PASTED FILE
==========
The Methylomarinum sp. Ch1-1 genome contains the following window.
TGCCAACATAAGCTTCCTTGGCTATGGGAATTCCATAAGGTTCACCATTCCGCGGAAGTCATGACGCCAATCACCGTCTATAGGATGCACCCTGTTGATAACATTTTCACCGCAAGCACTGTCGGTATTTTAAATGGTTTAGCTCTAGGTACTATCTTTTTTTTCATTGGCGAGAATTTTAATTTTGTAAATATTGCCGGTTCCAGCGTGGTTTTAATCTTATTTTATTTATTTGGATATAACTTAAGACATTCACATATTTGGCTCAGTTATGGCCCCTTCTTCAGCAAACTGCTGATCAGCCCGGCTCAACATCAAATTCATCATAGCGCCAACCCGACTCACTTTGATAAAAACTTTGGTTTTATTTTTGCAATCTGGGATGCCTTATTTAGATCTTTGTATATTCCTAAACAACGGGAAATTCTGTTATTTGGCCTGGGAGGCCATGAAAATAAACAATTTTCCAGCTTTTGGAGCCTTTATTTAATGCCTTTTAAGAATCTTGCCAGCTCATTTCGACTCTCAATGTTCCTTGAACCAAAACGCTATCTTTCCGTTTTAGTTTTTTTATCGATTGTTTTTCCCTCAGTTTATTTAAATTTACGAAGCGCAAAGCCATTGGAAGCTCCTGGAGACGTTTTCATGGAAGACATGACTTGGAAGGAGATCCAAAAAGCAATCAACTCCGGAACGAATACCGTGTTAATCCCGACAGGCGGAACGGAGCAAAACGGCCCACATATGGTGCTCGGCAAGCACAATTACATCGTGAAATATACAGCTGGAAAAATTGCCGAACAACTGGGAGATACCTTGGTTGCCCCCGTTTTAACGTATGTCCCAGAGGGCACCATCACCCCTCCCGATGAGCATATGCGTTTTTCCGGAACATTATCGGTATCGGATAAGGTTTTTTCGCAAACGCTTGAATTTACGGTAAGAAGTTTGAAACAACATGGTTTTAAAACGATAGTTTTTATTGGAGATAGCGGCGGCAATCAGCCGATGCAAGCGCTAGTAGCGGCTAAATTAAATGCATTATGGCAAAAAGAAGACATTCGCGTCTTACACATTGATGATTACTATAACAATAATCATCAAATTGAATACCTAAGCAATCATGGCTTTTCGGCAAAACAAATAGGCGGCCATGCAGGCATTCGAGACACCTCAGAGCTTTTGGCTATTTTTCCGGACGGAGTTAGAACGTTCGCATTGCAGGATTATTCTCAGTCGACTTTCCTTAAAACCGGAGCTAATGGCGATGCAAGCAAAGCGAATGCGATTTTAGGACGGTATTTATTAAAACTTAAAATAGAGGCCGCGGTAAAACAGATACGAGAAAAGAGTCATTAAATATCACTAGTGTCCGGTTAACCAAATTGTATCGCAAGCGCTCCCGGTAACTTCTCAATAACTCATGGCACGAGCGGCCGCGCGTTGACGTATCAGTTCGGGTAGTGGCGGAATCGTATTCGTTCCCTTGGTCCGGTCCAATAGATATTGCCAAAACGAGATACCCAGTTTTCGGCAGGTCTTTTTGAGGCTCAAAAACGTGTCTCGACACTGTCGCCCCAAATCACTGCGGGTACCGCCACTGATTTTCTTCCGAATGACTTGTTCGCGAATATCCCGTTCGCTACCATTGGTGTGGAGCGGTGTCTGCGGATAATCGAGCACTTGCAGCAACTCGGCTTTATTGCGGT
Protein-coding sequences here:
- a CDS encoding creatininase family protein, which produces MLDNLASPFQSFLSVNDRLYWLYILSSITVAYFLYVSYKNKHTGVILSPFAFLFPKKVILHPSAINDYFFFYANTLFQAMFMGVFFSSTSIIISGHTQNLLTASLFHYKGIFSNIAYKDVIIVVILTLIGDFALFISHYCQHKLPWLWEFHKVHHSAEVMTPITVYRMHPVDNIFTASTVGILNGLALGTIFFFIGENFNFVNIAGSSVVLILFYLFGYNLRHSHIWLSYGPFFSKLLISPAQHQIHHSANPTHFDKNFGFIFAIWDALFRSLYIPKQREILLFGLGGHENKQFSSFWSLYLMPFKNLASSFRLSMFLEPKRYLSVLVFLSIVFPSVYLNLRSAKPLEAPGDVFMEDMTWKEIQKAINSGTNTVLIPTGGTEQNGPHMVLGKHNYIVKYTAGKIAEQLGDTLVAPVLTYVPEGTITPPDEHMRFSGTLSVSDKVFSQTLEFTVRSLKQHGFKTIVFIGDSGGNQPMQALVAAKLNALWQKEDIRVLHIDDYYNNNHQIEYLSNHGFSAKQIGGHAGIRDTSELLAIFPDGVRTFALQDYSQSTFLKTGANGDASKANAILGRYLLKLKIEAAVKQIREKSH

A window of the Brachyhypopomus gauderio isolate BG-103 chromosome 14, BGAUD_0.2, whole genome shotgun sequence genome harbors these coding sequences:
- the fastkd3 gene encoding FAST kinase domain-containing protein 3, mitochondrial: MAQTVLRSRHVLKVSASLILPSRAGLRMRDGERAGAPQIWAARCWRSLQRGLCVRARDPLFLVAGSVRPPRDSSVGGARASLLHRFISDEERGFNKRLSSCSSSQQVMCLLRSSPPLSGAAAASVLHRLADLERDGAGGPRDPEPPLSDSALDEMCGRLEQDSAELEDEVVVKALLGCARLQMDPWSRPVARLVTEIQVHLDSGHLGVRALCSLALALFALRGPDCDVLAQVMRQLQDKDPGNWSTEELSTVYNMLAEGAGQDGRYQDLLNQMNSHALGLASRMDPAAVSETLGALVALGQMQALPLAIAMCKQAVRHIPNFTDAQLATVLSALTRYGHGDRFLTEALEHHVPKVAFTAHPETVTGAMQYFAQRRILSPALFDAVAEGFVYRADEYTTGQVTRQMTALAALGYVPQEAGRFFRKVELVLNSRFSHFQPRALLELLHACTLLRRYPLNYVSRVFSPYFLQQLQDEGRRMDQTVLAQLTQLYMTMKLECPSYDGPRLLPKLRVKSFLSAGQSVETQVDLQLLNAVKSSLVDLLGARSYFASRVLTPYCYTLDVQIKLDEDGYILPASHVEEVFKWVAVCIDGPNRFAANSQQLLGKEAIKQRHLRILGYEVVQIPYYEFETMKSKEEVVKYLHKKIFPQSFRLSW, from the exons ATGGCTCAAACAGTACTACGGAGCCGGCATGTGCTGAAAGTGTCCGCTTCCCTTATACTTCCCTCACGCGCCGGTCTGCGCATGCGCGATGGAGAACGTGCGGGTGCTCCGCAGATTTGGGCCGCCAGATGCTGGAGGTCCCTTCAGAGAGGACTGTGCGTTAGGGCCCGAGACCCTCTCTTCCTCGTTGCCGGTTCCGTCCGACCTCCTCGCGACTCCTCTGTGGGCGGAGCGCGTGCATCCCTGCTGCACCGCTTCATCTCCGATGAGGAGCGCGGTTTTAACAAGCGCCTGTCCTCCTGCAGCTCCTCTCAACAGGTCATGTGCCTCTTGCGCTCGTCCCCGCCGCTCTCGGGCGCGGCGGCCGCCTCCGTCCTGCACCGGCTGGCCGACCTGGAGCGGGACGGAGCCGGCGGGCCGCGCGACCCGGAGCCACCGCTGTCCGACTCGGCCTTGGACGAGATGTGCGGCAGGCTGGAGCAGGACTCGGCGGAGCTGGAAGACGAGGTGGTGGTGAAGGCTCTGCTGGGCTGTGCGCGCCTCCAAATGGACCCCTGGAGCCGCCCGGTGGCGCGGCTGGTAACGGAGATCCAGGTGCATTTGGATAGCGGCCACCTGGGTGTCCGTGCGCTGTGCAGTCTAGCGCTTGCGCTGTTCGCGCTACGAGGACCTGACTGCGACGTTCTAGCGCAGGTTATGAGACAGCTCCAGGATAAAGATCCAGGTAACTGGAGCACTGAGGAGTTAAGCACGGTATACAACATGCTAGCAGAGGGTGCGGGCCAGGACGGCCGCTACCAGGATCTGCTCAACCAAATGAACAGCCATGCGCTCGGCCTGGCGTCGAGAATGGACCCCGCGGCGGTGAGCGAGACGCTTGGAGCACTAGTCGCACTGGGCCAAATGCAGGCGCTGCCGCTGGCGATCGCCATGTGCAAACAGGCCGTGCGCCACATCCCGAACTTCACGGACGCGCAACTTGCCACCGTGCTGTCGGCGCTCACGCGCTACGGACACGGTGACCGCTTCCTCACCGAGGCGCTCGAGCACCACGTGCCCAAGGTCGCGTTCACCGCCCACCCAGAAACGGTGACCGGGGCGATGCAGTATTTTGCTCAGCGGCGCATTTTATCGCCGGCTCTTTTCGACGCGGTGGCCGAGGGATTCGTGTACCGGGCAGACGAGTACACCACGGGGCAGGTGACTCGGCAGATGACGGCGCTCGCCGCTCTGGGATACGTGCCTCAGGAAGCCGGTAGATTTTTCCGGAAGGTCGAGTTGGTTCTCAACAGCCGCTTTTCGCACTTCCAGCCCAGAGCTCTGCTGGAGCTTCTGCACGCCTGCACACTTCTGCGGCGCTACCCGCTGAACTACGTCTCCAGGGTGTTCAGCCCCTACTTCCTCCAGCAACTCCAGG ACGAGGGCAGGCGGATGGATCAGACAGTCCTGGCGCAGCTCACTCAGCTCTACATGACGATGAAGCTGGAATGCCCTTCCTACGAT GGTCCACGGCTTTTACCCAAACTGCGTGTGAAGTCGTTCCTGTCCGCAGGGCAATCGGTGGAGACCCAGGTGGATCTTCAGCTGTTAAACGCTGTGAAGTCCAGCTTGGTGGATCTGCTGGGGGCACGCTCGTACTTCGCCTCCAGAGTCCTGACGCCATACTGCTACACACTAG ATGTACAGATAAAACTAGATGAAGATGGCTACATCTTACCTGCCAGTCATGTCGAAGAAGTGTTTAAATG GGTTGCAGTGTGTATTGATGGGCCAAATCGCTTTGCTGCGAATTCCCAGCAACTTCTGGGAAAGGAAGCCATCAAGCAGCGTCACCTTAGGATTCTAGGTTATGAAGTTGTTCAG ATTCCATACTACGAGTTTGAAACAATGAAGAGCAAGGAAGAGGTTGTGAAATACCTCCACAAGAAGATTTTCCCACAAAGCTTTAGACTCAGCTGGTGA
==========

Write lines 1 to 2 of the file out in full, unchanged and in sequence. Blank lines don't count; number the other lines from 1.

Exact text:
The Methylomarinum sp. Ch1-1 genome contains the following window.
TGCCAACATAAGCTTCCTTGGCTATGGGAATTCCATAAGGTTCACCATTCCGCGGAAGTCATGACGCCAATCACCGTCTATAGGATGCACCCTGTTGATAACATTTTCACCGCAAGCACTGTCGGTATTTTAAATGGTTTAGCTCTAGGTACTATCTTTTTTTTCATTGGCGAGAATTTTAATTTTGTAAATATTGCCGGTTCCAGCGTGGTTTTAATCTTATTTTATTTATTTGGATATAACTTAAGACATTCACATATTTGGCTCAGTTATGGCCCCTTCTTCAGCAAACTGCTGATCAGCCCGGCTCAACATCAAATTCATCATAGCGCCAACCCGACTCACTTTGATAAAAACTTTGGTTTTATTTTTGCAATCTGGGATGCCTTATTTAGATCTTTGTATATTCCTAAACAACGGGAAATTCTGTTATTTGGCCTGGGAGGCCATGAAAATAAACAATTTTCCAGCTTTTGGAGCCTTTATTTAATGCCTTTTAAGAATCTTGCCAGCTCATTTCGACTCTCAATGTTCCTTGAACCAAAACGCTATCTTTCCGTTTTAGTTTTTTTATCGATTGTTTTTCCCTCAGTTTATTTAAATTTACGAAGCGCAAAGCCATTGGAAGCTCCTGGAGACGTTTTCATGGAAGACATGACTTGGAAGGAGATCCAAAAAGCAATCAACTCCGGAACGAATACCGTGTTAATCCCGACAGGCGGAACGGAGCAAAACGGCCCACATATGGTGCTCGGCAAGCACAATTACATCGTGAAATATACAGCTGGAAAAATTGCCGAACAACTGGGAGATACCTTGGTTGCCCCCGTTTTAACGTATGTCCCAGAGGGCACCATCACCCCTCCCGATGAGCATATGCGTTTTTCCGGAACATTATCGGTATCGGATAAGGTTTTTTCGCAAACGCTTGAATTTACGGTAAGAAGTTTGAAACAACATGGTTTTAAAACGATAGTTTTTATTGGAGATAGCGGCGGCAATCAGCCGATGCAAGCGCTAGTAGCGGCTAAATTAAATGCATTATGGCAAAAAGAAGACATTCGCGTCTTACACATTGATGATTACTATAACAATAATCATCAAATTGAATACCTAAGCAATCATGGCTTTTCGGCAAAACAAATAGGCGGCCATGCAGGCATTCGAGACACCTCAGAGCTTTTGGCTATTTTTCCGGACGGAGTTAGAACGTTCGCATTGCAGGATTATTCTCAGTCGACTTTCCTTAAAACCGGAGCTAATGGCGATGCAAGCAAAGCGAATGCGATTTTAGGACGGTATTTATTAAAACTTAAAATAGAGGCCGCGGTAAAACAGATACGAGAAAAGAGTCATTAAATATCACTAGTGTCCGGTTAACCAAATTGTATCGCAAGCGCTCCCGGTAACTTCTCAATAACTCATGGCACGAGCGGCCGCGCGTTGACGTATCAGTTCGGGTAGTGGCGGAATCGTATTCGTTCCCTTGGTCCGGTCCAATAGATATTGCCAAAACGAGATACCCAGTTTTCGGCAGGTCTTTTTGAGGCTCAAAAACGTGTCTCGACACTGTCGCCCCAAATCACTGCGGGTACCGCCACTGATTTTCTTCCGAATGACTTGTTCGCGAATATCCCGTTCGCTACCATTGGTGTGGAGCGGTGTCTGCGGATAATCGAGCACTTGCAGCAACTCGGCTTTATTGCGGT